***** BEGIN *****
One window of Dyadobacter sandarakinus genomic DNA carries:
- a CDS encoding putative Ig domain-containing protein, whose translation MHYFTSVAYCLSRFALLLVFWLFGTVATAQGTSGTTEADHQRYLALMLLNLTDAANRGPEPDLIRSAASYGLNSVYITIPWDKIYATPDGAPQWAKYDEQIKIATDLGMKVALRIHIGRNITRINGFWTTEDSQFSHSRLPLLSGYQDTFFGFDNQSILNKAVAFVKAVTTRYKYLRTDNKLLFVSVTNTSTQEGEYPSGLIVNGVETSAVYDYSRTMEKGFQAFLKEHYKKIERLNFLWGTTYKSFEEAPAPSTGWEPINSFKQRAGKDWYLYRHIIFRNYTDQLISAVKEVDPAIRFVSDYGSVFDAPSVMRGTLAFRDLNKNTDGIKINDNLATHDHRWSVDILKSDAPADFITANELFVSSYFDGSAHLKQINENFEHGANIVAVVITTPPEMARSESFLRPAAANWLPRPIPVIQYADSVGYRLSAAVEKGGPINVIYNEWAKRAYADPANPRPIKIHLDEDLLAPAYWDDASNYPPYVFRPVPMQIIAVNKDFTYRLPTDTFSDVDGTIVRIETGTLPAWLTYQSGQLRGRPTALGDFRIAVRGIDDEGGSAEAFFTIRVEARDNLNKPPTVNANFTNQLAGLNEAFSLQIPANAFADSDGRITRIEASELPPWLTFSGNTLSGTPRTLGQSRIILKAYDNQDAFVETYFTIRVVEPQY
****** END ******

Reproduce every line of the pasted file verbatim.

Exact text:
One window of Dyadobacter sandarakinus genomic DNA carries:
- a CDS encoding putative Ig domain-containing protein, whose translation MHYFTSVAYCLSRFALLLVFWLFGTVATAQGTSGTTEADHQRYLALMLLNLTDAANRGPEPDLIRSAASYGLNSVYITIPWDKIYATPDGAPQWAKYDEQIKIATDLGMKVALRIHIGRNITRINGFWTTEDSQFSHSRLPLLSGYQDTFFGFDNQSILNKAVAFVKAVTTRYKYLRTDNKLLFVSVTNTSTQEGEYPSGLIVNGVETSAVYDYSRTMEKGFQAFLKEHYKKIERLNFLWGTTYKSFEEAPAPSTGWEPINSFKQRAGKDWYLYRHIIFRNYTDQLISAVKEVDPAIRFVSDYGSVFDAPSVMRGTLAFRDLNKNTDGIKINDNLATHDHRWSVDILKSDAPADFITANELFVSSYFDGSAHLKQINENFEHGANIVAVVITTPPEMARSESFLRPAAANWLPRPIPVIQYADSVGYRLSAAVEKGGPINVIYNEWAKRAYADPANPRPIKIHLDEDLLAPAYWDDASNYPPYVFRPVPMQIIAVNKDFTYRLPTDTFSDVDGTIVRIETGTLPAWLTYQSGQLRGRPTALGDFRIAVRGIDDEGGSAEAFFTIRVEARDNLNKPPTVNANFTNQLAGLNEAFSLQIPANAFADSDGRITRIEASELPPWLTFSGNTLSGTPRTLGQSRIILKAYDNQDAFVETYFTIRVVEPQY